The low turnout in the March 2022 local elections is an threat to local democracy, according to researchers at the University of Amsterdam who have studied the reasons why so many voters stayed home.
In Amsterdam, just 48% of potential voters turned out, but the figure was particularly low in neighbourhoods with large ethnic minority or working class populations. In parts of Osdorp and the Bijlmer, for example, around one fifth of those eligible to vote took part.
There are several reasons for the lack of interest, but the main one is that people, especially youngsters, don’t feel represented or in touch with local politicians, head researcher Floris Vermeulen told Dutch News.
‘Voting is easy. It is more about the actual discussions and people want to be more involved. Politicians have to get out there and meet people and listen to them.’
Without action, there is a ‘real risk that we end up in a vicious circle,’ he said. ‘Politics will become something for people who are already interested and involved. They are the ones who will be listened to and the rest will feel less and less part of it.’
The local elections were also open to non Dutch nationals but they too largely stayed at home. Here too there is a risk that international workers will start to feel more estranged, Vermeulen said, even if they are only in the city for a few years.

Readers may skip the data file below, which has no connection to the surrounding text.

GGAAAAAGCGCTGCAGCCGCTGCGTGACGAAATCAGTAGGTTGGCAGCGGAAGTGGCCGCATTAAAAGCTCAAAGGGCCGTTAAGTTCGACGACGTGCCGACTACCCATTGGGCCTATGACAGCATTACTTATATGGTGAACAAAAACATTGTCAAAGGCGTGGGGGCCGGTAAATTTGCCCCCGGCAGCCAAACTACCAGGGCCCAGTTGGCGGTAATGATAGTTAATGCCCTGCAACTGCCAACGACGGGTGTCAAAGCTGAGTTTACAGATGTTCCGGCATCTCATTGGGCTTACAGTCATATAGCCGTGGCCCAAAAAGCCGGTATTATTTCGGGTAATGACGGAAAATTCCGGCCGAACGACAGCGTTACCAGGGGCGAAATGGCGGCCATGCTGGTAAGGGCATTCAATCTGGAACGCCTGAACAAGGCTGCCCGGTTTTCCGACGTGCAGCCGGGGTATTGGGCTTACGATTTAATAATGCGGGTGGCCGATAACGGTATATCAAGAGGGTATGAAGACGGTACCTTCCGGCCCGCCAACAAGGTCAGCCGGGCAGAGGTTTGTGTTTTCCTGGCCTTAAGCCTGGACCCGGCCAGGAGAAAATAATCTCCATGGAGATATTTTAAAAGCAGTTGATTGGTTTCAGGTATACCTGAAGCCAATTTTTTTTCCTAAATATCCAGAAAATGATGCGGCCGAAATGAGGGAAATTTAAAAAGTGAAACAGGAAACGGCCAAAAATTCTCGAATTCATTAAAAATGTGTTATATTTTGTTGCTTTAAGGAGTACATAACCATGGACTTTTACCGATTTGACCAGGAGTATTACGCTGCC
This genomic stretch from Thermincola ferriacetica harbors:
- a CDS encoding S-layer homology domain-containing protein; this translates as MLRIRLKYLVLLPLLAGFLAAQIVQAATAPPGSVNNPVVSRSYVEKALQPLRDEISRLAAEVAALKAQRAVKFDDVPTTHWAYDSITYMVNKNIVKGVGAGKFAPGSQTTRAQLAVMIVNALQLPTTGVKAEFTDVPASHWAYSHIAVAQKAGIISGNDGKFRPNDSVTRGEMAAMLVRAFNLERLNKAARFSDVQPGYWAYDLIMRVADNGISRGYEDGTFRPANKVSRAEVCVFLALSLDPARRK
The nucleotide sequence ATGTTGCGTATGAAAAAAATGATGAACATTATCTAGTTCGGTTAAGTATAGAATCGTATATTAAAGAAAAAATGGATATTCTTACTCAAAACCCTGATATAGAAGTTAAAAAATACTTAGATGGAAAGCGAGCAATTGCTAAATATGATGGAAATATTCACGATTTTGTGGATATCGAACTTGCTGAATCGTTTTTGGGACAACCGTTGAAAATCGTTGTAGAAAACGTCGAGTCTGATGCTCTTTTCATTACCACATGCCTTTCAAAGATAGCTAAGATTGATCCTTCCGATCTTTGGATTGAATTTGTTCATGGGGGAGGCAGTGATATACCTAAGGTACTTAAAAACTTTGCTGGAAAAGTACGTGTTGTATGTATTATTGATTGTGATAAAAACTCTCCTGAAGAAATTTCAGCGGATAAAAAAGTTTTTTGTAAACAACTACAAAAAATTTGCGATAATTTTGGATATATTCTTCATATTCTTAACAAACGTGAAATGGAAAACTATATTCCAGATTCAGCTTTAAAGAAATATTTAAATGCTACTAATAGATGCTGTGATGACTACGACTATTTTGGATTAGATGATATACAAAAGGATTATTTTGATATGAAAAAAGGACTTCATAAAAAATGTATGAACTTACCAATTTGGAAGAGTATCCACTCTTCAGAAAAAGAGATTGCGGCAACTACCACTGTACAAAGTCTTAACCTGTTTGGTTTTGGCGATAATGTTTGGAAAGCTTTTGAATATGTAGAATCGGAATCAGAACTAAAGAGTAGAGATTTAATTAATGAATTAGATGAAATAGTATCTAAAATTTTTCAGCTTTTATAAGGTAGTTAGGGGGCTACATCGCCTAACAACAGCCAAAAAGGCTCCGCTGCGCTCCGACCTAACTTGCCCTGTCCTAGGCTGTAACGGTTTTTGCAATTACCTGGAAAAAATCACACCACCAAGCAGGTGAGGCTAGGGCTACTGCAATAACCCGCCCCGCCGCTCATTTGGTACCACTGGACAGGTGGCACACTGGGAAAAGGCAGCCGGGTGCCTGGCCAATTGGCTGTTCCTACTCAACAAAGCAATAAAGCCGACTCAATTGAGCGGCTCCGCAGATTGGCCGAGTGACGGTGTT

‘There are a number of simple ways to increase their interest in the elections and it would not be a bad thing to make more information available in English,’ he said.
Unlike Groningen and Maastricht, for example, Amsterdam only provided the bare minimum of information in English for its international voters. Around 10% of capital’s potential local voters did not have Dutch nationality.
Nevertheless, the issue goes far beyond the Dutch capital, Vermeulen said. ‘This is an issue which is far broader than Amsterdam. Under EU legislation, local elections are open to all EU citizens but we have not though properly about how to do that. There needs to be a fundamental discussion about this in Amsterdam.’
The city is now working on a plan to try to improve turnout, starting with the provincial and water board elections this March. Only Dutch nationals can take part in the elections for the 12 provincial councils but everyone can cast their ballot for the water boards.
The plan includes adding extra billboards with election posters in the three areas where turnout was lowest last year. Measures are also being taken to make it easier for the blind and people with physical disabilities to vote.
‘This action plan will be adjusted after each election, based on experience and new points of view,’ a spokeswoman for mayor Femke Halsema told Dutch News.
‘Before this summer of this year, we will submit an updated action plan to the council. This will include extensive consideration UvA study recommendations and will also take communication in the English language into consideration.’
Brussels is currently working on plans which will require local authorities to take a more proactive approach to encourage EU nationals to vote.
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